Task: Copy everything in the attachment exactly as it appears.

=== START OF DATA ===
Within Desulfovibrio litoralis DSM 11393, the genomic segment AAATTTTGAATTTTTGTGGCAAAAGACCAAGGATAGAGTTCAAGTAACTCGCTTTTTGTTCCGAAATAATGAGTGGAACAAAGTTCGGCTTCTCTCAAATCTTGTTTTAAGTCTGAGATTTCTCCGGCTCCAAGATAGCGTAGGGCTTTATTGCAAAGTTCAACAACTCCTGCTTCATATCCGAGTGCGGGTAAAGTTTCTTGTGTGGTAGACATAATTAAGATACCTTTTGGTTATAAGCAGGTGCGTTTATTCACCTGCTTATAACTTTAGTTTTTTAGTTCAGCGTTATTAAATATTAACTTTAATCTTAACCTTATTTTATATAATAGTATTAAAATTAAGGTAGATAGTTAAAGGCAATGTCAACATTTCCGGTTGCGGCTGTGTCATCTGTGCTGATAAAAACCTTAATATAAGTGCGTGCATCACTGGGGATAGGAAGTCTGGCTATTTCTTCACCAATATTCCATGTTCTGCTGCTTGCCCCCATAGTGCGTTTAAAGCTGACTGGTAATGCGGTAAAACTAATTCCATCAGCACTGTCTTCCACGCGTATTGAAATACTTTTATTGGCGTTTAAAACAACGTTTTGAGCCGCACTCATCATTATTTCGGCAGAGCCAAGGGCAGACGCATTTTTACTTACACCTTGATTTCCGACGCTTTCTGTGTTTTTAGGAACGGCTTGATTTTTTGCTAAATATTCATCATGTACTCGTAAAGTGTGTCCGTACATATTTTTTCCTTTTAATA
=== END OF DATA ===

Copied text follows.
Within Desulfovibrio litoralis DSM 11393, the genomic segment AAATTTTGAATTTTTGTGGCAAAAGACCAAGGATAGAGTTCAAGTAACTCGCTTTTTGTTCCGAAATAATGAGTGGAACAAAGTTCGGCTTCTCTCAAATCTTGTTTTAAGTCTGAGATTTCTCCGGCTCCAAGATAGCGTAGGGCTTTATTGCAAAGTTCAACAACTCCTGCTTCATATCCGAGTGCGGGTAAAGTTTCTTGTGTGGTAGACATAATTAAGATACCTTTTGGTTATAAGCAGGTGCGTTTATTCACCTGCTTATAACTTTAGTTTTTTAGTTCAGCGTTATTAAATATTAACTTTAATCTTAACCTTATTTTATATAATAGTATTAAAATTAAGGTAGATAGTTAAAGGCAATGTCAACATTTCCGGTTGCGGCTGTGTCATCTGTGCTGATAAAAACCTTAATATAAGTGCGTGCATCACTGGGGATAGGAAGTCTGGCTATTTCTTCACCAATATTCCATGTTCTGCTGCTTGCCCCCATAGTGCGTTTAAAGCTGACTGGTAATGCGGTAAAACTAATTCCATCAGCACTGTCTTCCACGCGTATTGAAATACTTTTATTGGCGTTTAAAACAACGTTTTGAGCCGCACTCATCATTATTTCGGCAGAGCCAAGGGCAGACGCATTTTTACTTACACCTTGATTTCCGACGCTTTCTGTGTTTTTAGGAACGGCTTGATTTTTTGCTAAATATTCATCATGTACTCGTAAAGTGTGTCCGTACATATTTTTTCCTTTTAATA